He was able to buy his first dream watch. “My Rolex Daytona is my pride and joy,” he said. It cost 25,000 pounds (about $31,200 now), he said, and it was a watch he had wanted for a long time: “Watches are important to me to celebrate milestones in life.”

Mr. De Tommaso said he had wanted to celebrate the achievement in his singing career and to measure a certain status he felt had been achieved.

“It would be like I bought a Ferrari,” he said. “I just love how it looks and the racing history. You see a lot of celebrities wearing them.”

Vienna is another city where he has a watch connection. Last month he finished performing “Simon Boccanegra,” playing the supporting role of Gabriele Adorno, at the Vienna State Opera and has sung at that house several times.

“Vienna is an awesome city for looking at watches,” he said. “It’s fun to look at a watch in one of the many windows and think: ‘Oh, that’s’ the salary of two performances. Oh, that’s three performances.’ It’s tempting.”

He purchased a Rolex GMT Master II 126710BLRO, also known as the Pepsi watch because of its red-and-blue bezel, in Vienna in 2022 when he was singing the title role in Verdi’s “Macbeth.”

“I saw it in a shop in Vienna, bought it and later flipped it,” he said. “You don’t always get a chance to get your hands on one of those. It was a good price and a good investment.”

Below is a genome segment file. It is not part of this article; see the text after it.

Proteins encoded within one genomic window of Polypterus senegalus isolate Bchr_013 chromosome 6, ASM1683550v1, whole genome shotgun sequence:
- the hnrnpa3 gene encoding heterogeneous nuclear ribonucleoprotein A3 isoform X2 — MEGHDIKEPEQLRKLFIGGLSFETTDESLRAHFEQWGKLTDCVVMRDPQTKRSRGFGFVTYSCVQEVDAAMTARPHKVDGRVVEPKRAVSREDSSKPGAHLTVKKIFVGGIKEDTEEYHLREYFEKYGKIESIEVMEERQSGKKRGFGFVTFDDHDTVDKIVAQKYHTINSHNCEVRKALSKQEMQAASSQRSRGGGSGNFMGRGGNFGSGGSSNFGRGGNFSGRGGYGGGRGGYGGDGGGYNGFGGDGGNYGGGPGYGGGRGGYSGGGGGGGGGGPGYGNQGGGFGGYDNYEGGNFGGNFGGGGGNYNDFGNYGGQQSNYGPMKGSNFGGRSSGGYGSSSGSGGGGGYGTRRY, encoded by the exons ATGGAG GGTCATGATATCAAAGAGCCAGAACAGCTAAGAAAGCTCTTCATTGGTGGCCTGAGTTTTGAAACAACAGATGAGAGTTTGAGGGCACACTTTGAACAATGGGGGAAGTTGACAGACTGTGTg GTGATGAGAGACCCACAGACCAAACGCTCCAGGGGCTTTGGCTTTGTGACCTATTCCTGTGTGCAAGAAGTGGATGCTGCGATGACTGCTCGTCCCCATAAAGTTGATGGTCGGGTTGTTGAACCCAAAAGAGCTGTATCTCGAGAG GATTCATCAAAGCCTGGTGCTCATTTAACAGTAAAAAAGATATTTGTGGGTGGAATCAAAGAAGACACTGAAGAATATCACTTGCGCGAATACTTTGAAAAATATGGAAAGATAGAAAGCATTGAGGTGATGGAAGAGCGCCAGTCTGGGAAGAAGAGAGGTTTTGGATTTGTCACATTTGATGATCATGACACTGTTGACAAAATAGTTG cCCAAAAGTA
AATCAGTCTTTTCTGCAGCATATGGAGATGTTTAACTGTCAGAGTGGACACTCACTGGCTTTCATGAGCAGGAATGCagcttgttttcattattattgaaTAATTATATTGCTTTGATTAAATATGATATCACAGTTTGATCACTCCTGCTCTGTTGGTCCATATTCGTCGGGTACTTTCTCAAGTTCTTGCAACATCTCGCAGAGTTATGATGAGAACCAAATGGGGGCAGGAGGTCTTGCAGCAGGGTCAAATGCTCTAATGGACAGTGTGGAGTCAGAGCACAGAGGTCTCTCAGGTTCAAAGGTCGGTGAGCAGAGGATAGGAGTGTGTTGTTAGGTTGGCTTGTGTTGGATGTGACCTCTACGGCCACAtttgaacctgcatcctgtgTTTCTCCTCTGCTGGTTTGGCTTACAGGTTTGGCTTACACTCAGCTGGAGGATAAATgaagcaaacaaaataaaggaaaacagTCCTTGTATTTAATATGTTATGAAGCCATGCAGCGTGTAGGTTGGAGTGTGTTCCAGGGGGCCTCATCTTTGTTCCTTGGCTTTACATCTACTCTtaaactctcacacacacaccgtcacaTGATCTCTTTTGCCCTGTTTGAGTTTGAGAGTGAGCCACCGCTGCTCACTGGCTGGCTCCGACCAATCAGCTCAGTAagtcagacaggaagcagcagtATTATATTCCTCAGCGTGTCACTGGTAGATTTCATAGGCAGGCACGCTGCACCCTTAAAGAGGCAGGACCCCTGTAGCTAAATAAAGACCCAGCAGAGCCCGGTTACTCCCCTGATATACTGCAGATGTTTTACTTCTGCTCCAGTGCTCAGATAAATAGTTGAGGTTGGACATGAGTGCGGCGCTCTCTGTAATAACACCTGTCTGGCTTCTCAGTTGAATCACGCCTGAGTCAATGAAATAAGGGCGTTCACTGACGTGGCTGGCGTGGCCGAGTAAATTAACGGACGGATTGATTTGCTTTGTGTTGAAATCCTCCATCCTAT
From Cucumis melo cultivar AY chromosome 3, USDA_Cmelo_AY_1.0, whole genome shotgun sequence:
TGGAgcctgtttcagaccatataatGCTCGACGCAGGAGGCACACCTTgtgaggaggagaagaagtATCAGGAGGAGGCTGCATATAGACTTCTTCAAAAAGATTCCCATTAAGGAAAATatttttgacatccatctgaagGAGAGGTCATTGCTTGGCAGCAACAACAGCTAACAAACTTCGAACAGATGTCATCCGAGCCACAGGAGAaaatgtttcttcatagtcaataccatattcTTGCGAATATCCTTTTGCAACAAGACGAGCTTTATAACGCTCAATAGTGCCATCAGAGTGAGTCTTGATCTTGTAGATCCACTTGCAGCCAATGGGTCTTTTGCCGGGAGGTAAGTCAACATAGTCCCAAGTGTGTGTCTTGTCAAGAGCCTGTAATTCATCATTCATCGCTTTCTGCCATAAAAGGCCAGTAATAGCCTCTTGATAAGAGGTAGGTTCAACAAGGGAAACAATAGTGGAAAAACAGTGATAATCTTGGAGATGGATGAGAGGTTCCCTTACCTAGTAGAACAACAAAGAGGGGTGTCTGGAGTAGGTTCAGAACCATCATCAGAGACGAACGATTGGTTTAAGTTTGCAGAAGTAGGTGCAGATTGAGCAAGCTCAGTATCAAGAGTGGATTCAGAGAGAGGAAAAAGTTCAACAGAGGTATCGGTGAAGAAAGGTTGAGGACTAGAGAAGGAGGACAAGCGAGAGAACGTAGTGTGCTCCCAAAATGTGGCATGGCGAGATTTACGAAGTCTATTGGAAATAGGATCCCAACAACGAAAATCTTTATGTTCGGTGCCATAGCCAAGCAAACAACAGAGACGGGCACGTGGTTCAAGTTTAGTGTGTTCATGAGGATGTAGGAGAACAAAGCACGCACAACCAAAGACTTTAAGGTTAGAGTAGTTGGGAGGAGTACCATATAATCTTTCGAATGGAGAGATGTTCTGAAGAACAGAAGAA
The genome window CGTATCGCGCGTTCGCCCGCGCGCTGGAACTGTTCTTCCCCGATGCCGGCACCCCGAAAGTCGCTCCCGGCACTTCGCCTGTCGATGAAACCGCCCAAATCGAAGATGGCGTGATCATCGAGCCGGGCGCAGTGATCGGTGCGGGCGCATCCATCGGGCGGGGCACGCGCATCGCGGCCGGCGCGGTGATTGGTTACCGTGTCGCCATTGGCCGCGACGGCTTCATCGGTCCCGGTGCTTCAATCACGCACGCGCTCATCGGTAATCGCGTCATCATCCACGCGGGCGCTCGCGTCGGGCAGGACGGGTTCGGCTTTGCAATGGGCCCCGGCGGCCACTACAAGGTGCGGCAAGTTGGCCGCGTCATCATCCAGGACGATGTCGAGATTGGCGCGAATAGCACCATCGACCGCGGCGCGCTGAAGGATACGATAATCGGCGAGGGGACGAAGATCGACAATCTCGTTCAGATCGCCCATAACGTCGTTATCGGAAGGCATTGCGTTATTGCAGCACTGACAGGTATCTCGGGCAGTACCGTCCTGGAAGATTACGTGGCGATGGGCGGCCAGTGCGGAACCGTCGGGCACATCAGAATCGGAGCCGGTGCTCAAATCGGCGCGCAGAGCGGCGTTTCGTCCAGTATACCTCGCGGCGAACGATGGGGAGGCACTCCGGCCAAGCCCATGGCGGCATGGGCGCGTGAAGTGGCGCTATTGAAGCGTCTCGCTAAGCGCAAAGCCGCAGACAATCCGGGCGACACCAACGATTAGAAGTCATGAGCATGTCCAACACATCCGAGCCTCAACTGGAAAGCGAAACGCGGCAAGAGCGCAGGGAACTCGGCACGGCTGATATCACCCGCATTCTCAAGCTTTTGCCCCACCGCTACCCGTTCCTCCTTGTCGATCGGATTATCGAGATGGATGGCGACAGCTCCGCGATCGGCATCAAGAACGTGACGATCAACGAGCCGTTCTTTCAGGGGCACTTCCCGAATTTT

He purchased yet another Rolex, the Yacht-Master, at an auction in England last year. “This wasn’t for any special occasion,” he said. “I just liked it.”

He also has a Cartier Tank watch that was a 30th-birthday gift from his wife, the Australian soprano Alexandra Oomens, 31. They met at the Royal Academy of Music and married in September. He had purchased the women’s version of the same Tank for her 30th. Two months later, she returned the favor and bought him the men’s version.

“We were looking for his-and-her watches,” Mr. De Tommaso explained. “There aren’t that many options and Cartier was a more affordable option than Rolex.”

He also has a Ronde de Cartier that is a bit more subtle than some of the watches he typically goes for, he said. He first fell in love with Cartier when he stumbled upon one completely by chance.

“The Cartier dress watch is my ‘rescue watch’ because I found it in an antiques market in Tunbridge Wells in bad condition,” he said. “I sent it to Cartier in France for complete reconditioning, which took about three months, and now it works perfectly. I love its simplicity, and I got it for next to nothing.”

He still has a few watches on his bucket list, including a Jaeger-LeCoultre Reverso, also known as the polo watch, and a Patek Philippe Nautilus.

“The intricacy of these handmade watches is so unbelievably complicated, and they require expert craftsmanship,” he said. “And what we do as opera singers also takes years to develop.

“A group of tenors can talk about one note or one opera for hours. I suspect it’s the same sort of thing among watchmakers.”